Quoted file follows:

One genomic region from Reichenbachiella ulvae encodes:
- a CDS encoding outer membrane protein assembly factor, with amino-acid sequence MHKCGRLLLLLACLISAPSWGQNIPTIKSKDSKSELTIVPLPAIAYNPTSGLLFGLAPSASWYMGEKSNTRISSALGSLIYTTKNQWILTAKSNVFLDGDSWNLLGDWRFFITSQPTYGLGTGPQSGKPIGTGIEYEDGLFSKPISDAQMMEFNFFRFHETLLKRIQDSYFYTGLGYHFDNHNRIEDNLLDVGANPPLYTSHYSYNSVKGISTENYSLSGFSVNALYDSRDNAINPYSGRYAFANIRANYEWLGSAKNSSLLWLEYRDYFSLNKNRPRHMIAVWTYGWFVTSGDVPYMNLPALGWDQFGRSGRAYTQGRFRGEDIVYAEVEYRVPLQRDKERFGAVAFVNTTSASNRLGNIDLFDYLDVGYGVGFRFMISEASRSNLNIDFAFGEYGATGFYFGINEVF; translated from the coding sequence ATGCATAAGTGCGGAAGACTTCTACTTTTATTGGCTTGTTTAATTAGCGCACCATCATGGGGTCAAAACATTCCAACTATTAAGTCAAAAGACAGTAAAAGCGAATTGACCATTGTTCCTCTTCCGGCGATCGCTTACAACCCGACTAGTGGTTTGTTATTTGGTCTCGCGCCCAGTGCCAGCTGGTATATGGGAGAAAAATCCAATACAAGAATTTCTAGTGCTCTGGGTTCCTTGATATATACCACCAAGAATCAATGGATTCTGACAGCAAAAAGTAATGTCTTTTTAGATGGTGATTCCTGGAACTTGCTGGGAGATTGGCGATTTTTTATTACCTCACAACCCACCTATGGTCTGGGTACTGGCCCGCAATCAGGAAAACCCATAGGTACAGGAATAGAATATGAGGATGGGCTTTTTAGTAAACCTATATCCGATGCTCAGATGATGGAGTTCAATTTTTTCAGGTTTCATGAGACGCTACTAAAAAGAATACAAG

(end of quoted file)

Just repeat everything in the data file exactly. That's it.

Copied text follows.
One genomic region from Reichenbachiella ulvae encodes:
- a CDS encoding outer membrane protein assembly factor, with amino-acid sequence MHKCGRLLLLLACLISAPSWGQNIPTIKSKDSKSELTIVPLPAIAYNPTSGLLFGLAPSASWYMGEKSNTRISSALGSLIYTTKNQWILTAKSNVFLDGDSWNLLGDWRFFITSQPTYGLGTGPQSGKPIGTGIEYEDGLFSKPISDAQMMEFNFFRFHETLLKRIQDSYFYTGLGYHFDNHNRIEDNLLDVGANPPLYTSHYSYNSVKGISTENYSLSGFSVNALYDSRDNAINPYSGRYAFANIRANYEWLGSAKNSSLLWLEYRDYFSLNKNRPRHMIAVWTYGWFVTSGDVPYMNLPALGWDQFGRSGRAYTQGRFRGEDIVYAEVEYRVPLQRDKERFGAVAFVNTTSASNRLGNIDLFDYLDVGYGVGFRFMISEASRSNLNIDFAFGEYGATGFYFGINEVF; translated from the coding sequence ATGCATAAGTGCGGAAGACTTCTACTTTTATTGGCTTGTTTAATTAGCGCACCATCATGGGGTCAAAACATTCCAACTATTAAGTCAAAAGACAGTAAAAGCGAATTGACCATTGTTCCTCTTCCGGCGATCGCTTACAACCCGACTAGTGGTTTGTTATTTGGTCTCGCGCCCAGTGCCAGCTGGTATATGGGAGAAAAATCCAATACAAGAATTTCTAGTGCTCTGGGTTCCTTGATATATACCACCAAGAATCAATGGATTCTGACAGCAAAAAGTAATGTCTTTTTAGATGGTGATTCCTGGAACTTGCTGGGAGATTGGCGATTTTTTATTACCTCACAACCCACCTATGGTCTGGGTACTGGCCCGCAATCAGGAAAACCCATAGGTACAGGAATAGAATATGAGGATGGGCTTTTTAGTAAACCTATATCCGATGCTCAGATGATGGAGTTCAATTTTTTCAGGTTTCATGAGACGCTACTAAAAAGAATACAAG